Is the IT offshore industry’s business model illegal?

Outsourcing crowd moving toward the United States
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Professional organization asks U.S. Justice Dept. to examine the displacement of workers

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The IEEE-USA is asking the U.S. Department of Justice to consider whether the business model used by many offshore outsourcing firms -- replacing U.S. workers with visa holders -- violates the law.

Former U.S. Rep. Bruce Morrison (D-CT), who represents the IEEE-USA, recently sent a "technical assistance letter" to the DOJ's Office of Special Counsel for Immigration-Related Unfair Employment Practices. This letter is a formal request for help interpreting the law. But the DOJ isn't obligated to answer the questions posed in the technical assistance request.

Morrison wrote the 1990 immigration law creating the H-1B program. But Morrison has said that they had no idea, 25 years ago, that this temporary work visa would help create the IT offshoring industry. The IEEE-USA has become a strong critic of the visa program, and has opposed legislative efforts to raise the cap.

In the absence of any legislative actions to change how the H-1B program operates, IT workers are going to court, arguing that U.S. workers who are replaced by foreign workers are victims of discrimination. Morrison's letter represents another twist in this attack.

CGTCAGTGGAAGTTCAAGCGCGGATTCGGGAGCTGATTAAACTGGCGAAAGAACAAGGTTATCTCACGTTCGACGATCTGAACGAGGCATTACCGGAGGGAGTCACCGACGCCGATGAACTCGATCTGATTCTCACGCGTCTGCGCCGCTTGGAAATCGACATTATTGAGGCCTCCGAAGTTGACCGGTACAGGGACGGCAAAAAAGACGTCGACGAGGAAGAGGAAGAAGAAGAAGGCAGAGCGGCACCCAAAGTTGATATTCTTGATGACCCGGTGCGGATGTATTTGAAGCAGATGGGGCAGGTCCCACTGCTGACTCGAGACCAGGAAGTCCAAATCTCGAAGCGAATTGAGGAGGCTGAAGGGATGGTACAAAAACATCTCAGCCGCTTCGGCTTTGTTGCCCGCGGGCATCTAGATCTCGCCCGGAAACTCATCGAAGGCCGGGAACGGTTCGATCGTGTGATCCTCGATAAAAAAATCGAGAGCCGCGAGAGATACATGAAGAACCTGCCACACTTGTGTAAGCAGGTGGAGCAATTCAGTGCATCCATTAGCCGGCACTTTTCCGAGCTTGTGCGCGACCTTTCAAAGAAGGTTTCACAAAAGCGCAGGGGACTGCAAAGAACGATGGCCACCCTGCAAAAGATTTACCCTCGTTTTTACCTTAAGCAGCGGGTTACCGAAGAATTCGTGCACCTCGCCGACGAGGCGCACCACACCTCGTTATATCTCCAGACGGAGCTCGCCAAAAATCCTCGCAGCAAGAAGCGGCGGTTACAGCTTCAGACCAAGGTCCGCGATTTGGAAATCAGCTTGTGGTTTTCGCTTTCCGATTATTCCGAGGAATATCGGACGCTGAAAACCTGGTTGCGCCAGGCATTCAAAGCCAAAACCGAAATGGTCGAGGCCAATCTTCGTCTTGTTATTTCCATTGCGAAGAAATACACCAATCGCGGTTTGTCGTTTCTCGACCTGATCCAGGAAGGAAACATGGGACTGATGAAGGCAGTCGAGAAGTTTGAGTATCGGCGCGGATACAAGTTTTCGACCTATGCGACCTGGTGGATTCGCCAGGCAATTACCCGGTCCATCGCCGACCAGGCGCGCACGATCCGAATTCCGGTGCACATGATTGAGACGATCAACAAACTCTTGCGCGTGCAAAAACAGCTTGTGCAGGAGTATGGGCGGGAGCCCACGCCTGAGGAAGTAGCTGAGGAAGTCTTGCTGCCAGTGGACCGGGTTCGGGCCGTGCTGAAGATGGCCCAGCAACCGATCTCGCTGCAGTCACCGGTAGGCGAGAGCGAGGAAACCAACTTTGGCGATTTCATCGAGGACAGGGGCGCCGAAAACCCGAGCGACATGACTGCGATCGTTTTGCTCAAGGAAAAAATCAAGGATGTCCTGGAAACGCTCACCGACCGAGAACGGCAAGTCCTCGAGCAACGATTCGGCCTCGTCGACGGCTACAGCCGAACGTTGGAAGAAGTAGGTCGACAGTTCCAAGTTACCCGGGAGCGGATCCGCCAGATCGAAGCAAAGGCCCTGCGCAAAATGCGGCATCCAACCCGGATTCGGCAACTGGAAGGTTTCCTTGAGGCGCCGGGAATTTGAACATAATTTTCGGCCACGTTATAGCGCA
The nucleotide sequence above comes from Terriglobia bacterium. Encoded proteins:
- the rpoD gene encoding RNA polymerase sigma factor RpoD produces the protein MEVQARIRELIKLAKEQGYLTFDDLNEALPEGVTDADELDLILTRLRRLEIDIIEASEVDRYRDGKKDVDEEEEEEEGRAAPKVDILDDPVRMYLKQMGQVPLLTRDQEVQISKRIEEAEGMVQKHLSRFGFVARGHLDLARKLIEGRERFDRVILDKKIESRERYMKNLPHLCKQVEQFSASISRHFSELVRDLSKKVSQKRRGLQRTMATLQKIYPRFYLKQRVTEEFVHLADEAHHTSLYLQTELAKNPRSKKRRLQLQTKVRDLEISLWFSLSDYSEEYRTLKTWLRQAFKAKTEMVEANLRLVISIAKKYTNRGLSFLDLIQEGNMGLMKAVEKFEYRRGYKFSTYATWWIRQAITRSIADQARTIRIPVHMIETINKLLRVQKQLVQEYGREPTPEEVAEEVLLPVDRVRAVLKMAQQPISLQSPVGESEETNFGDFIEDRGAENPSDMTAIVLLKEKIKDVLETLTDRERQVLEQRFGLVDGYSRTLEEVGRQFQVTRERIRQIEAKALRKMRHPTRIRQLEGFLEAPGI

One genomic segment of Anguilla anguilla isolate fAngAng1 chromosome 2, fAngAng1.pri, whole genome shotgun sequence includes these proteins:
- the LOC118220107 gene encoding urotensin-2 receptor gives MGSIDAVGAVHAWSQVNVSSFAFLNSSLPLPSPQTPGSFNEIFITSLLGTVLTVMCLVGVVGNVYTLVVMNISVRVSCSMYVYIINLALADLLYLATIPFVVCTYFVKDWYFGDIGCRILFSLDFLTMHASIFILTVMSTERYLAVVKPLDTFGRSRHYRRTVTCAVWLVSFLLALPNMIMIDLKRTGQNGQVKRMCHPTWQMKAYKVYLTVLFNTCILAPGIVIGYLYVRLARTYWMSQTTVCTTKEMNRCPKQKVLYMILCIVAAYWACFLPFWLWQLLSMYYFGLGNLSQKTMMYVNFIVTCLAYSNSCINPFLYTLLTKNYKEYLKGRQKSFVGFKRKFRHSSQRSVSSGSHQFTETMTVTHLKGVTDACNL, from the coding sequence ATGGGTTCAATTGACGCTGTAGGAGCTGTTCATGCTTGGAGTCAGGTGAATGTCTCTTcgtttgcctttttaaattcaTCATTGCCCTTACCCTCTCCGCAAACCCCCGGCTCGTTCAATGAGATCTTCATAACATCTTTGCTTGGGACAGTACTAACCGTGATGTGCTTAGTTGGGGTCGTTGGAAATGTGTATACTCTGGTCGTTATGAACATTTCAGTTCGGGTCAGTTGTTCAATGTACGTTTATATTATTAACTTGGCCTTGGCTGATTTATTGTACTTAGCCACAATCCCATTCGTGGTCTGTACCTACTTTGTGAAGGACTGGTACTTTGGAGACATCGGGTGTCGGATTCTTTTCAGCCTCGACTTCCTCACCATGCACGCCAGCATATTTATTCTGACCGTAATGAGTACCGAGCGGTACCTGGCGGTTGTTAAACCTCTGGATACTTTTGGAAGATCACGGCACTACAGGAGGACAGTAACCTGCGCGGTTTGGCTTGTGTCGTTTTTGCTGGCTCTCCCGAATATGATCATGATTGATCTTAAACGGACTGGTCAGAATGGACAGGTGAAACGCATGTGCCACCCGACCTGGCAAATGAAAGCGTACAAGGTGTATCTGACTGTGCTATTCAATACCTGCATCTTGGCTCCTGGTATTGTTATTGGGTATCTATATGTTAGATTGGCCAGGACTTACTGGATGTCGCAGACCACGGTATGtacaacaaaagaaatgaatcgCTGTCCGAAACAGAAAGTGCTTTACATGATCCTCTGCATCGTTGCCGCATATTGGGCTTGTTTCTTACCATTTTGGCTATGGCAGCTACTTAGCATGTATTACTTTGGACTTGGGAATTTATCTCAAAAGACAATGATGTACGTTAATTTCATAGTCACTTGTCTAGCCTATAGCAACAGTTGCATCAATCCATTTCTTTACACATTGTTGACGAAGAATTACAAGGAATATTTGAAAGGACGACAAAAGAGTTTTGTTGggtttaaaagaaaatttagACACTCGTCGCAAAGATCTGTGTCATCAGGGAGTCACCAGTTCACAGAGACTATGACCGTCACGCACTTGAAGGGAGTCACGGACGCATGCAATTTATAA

There is a "widespread practice in high skilled workplaces," wrote Morrison, "by which jobs of United States citizens and lawful permanent residents are terminated, often in large groups, and whose work is transferred to contract workers who are present in or brought to the U.S. as employees of firms providing these contract services." These workers are predominantly on H-1B visas.

The use of contract workers on temporary visas "is not incidental to the process," wrote Morrison. "Rather, it is the explicit business model of the contracting companies to staff their contracts with such temporary workers."

The questions posed to the Justice Dept., ask whether this replacement constitutes citizenship discrimination.

The letter also cuts into another key issue. A U.S. employer, such as a Southern California Edisonor Disney, will hire an IT services firm. It is the services firm that brings in the H-1B workers. The employer that hires the IT services firm can argue that the makeup of the contractor's workforce is the contractor's business. Morrison challenges this.

Among the questions that DOJ is asked to answer is whether employers can use contractual terms "to shield themselves from knowledge of the immigration status of contract workers."

Morrison said, that in effect, "using a contractor does not get the original employer off the hook" when its employees are replaced by foreign workers. The letter is asking the Justice Dept. to clarify "that the so-called outsourcing loophole doesn't exist."

If the Justice Dept. makes this clarification and agrees that there is no loophole that protects employers, these employers will want to avoid their liability under the anti-discrimination provisions of the Immigration Reform and Control Act of 1986, said Morrison. "No more firing Americans and hiring an H-1B contractor to replace them," he said.

The IEEE-USA's letter to the DOJ is here.

Separate from Morrison's letter, there is also the possibility that the DOJ may be looking at this citizenship discrimination question independent of any effort by the IEEE-USA. The discrimination question was raised by 10 Senators in a letter in April requesting an investigation in the use of H-1B workers at Southern California Edison. The DOJ has not responded to an earlier request for comment on whether it is conducting this investigation or not.

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